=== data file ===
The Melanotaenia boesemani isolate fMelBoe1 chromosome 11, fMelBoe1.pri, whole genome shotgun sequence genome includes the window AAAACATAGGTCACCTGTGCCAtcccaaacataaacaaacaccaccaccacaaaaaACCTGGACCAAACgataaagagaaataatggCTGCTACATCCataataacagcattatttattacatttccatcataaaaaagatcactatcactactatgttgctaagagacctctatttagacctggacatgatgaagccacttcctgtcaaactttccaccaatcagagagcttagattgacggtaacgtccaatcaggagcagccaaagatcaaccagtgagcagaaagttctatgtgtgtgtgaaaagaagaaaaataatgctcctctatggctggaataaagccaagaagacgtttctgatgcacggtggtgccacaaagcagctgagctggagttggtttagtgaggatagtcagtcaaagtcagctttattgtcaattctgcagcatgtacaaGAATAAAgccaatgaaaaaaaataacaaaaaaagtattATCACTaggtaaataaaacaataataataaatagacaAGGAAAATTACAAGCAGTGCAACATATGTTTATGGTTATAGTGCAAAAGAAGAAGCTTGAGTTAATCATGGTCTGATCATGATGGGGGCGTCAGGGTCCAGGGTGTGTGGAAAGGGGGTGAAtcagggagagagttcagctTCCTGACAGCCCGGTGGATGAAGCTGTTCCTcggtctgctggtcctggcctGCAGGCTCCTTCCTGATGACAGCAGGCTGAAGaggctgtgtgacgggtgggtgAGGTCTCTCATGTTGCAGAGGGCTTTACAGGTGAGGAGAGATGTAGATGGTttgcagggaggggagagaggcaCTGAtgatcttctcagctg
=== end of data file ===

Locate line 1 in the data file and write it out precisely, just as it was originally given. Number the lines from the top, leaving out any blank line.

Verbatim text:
The Melanotaenia boesemani isolate fMelBoe1 chromosome 11, fMelBoe1.pri, whole genome shotgun sequence genome includes the window AAAACATAGGTCACCTGTGCCAtcccaaacataaacaaacaccaccaccacaaaaaACCTGGACCAAACgataaagagaaataatggCTGCTACATCCataataacagcattatttattacatttccatcataaaaaagatcactatcactactatgttgctaagagacctctatttagacctggacatgatgaagccacttcctgtcaaactttccaccaatcagagagcttagattgacggtaacgtccaatcaggagcagccaaagatcaaccagtgagcagaaagttctatgtgtgtgtgaaaagaagaaaaataatgctcctctatggctggaataaagccaagaagacgtttctgatgcacggtggtgccacaaagcagctgagctggagttggtttagtgaggatagtcagtcaaagtcagctttattgtcaattctgcagcatgtacaaGAATAAAgccaatgaaaaaaaataacaaaaaaagtattATCACTaggtaaataaaacaataataataaatagacaAGGAAAATTACAAGCAGTGCAACATATGTTTATGGTTATAGTGCAAAAGAAGAAGCTTGAGTTAATCATGGTCTGATCATGATGGGGGCGTCAGGGTCCAGGGTGTGTGGAAAGGGGGTGAAtcagggagagagttcagctTCCTGACAGCCCGGTGGATGAAGCTGTTCCTcggtctgctggtcctggcctGCAGGCTCCTTCCTGATGACAGCAGGCTGAAGaggctgtgtgacgggtgggtgAGGTCTCTCATGTTGCAGAGGGCTTTACAGGTGAGGAGAGATGTAGATGGTttgcagggaggggagagaggcaCTGAtgatcttctcagctg